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Welfare Reform on the Web (October 2004): National Health Service - Funding

FRAMING THE FUTURE

C. Ham

Health Service Journal, Vol.114, Sept. 23rd 2004, p.18-19

From 2009 there will be no more large scale increases in NHS funding. Politicians therefore need to look for innovations that will improve health care without breaking the bank. These could include:

  • government acting through legislation to improve public health e.g. by banning smoking in public places;
  • increasing patient choice by encouraging plurality of providers within the NHS;
  • introducing direct payments so that patients can purchase their own care.

NHS'S OWN TEMP AGENCY OWES £5M TO RECRUITING FIRMS

N. Hawkes

The Times, Sept. 29th 2004, p.8

NHS Professionals was intended by government to replace private temporary medical staff agencies by offering nurses and other professionals a better deal. However, it has insufficient staff on its books to meet demand, and can supply hospitals only with the help of private agencies. It relies on other NHS bodies to process payment of its bills and may currently owe the private sector agencies more than £5 million.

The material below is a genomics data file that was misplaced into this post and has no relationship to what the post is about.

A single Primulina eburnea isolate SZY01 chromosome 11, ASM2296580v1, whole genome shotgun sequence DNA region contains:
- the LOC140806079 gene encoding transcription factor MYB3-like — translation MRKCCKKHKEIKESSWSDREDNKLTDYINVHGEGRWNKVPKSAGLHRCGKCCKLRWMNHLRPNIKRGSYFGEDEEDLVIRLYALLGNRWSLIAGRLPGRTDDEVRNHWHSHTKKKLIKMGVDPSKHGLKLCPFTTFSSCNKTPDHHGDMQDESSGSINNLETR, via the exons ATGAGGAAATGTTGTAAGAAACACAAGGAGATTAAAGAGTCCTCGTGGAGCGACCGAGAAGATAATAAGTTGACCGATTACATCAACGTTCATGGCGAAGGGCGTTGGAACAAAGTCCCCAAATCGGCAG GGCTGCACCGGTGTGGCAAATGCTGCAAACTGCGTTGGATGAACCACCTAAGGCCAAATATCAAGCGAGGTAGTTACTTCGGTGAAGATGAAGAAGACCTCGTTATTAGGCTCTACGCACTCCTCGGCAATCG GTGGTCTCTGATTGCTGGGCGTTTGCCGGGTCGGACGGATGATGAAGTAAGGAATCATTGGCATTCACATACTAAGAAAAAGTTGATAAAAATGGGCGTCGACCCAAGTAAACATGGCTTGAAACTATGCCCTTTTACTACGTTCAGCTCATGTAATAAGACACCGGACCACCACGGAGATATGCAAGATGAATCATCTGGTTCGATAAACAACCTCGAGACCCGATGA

PANIC POSTPONED

N. Plumridge

Health Service Journal, Vol.114, Sept 2nd 2004, p.29

The Department of Health is adopting a more cautious approach to implementing "payment by results" in the NHS. Only 25% of hospital income will now be covered by the payment by results system in 2005/06, reduced form the original target of 90%. The maximum level of savings that can reasonably be required of an above-tariff hospital during the transition period will now be 2% per year, reduced from the original suggested target of 3%.

THE RECOVERY OF NHS COSTS IN ALL CASES INVOLVING PERSONAL INJURY COMPENSATION: A CONSULTATION OF THE DRAFT REGULATIONS

Department of Health

London: 2004

The proposed regulations would enable the NHS to recover the costs of treating people injured at work from their employers' insurance, in all cases where personal injury compensation is paid.

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